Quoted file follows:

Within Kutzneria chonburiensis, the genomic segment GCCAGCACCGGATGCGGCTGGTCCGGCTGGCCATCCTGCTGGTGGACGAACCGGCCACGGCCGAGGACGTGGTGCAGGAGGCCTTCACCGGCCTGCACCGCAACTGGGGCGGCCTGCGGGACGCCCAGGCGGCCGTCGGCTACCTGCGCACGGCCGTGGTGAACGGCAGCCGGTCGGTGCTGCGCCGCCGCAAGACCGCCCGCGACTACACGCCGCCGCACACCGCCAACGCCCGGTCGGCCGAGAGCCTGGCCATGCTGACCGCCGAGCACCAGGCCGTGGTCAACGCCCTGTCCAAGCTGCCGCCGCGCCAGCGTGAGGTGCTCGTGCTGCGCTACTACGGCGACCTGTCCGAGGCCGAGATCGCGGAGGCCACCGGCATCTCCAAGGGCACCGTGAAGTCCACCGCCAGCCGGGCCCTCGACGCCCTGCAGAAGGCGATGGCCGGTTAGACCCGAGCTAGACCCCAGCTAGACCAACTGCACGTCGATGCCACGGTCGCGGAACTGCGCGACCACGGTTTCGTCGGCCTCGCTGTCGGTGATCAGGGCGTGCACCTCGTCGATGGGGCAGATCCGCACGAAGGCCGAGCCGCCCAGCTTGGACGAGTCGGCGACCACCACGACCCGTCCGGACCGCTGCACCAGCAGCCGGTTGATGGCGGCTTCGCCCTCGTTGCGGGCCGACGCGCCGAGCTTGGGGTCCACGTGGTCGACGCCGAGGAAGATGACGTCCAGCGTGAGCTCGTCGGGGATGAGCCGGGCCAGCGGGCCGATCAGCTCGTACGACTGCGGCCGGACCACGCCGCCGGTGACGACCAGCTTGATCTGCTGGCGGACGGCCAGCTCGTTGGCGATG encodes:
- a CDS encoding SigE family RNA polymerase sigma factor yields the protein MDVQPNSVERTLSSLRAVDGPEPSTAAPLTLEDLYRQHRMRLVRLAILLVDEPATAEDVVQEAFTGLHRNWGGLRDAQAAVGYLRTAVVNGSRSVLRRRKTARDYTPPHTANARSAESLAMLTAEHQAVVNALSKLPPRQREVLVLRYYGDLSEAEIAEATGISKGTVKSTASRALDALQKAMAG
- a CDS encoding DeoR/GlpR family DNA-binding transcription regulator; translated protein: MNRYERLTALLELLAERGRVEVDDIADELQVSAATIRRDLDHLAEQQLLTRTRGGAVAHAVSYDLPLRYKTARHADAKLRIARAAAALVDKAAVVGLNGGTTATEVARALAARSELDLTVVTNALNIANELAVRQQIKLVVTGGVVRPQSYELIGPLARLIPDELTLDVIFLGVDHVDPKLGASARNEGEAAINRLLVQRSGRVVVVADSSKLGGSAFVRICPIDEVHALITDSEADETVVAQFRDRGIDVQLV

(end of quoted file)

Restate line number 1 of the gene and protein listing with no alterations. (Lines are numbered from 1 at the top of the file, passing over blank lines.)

Within Kutzneria chonburiensis, the genomic segment GCCAGCACCGGATGCGGCTGGTCCGGCTGGCCATCCTGCTGGTGGACGAACCGGCCACGGCCGAGGACGTGGTGCAGGAGGCCTTCACCGGCCTGCACCGCAACTGGGGCGGCCTGCGGGACGCCCAGGCGGCCGTCGGCTACCTGCGCACGGCCGTGGTGAACGGCAGCCGGTCGGTGCTGCGCCGCCGCAAGACCGCCCGCGACTACACGCCGCCGCACACCGCCAACGCCCGGTCGGCCGAGAGCCTGGCCATGCTGACCGCCGAGCACCAGGCCGTGGTCAACGCCCTGTCCAAGCTGCCGCCGCGCCAGCGTGAGGTGCTCGTGCTGCGCTACTACGGCGACCTGTCCGAGGCCGAGATCGCGGAGGCCACCGGCATCTCCAAGGGCACCGTGAAGTCCACCGCCAGCCGGGCCCTCGACGCCCTGCAGAAGGCGATGGCCGGTTAGACCCGAGCTAGACCCCAGCTAGACCAACTGCACGTCGATGCCACGGTCGCGGAACTGCGCGACCACGGTTTCGTCGGCCTCGCTGTCGGTGATCAGGGCGTGCACCTCGTCGATGGGGCAGATCCGCACGAAGGCCGAGCCGCCCAGCTTGGACGAGTCGGCGACCACCACGACCCGTCCGGACCGCTGCACCAGCAGCCGGTTGATGGCGGCTTCGCCCTCGTTGCGGGCCGACGCGCCGAGCTTGGGGTCCACGTGGTCGACGCCGAGGAAGATGACGTCCAGCGTGAGCTCGTCGGGGATGAGCCGGGCCAGCGGGCCGATCAGCTCGTACGACTGCGGCCGGACCACGCCGCCGGTGACGACCAGCTTGATCTGCTGGCGGACGGCCAGCTCGTTGGCGATG encodes: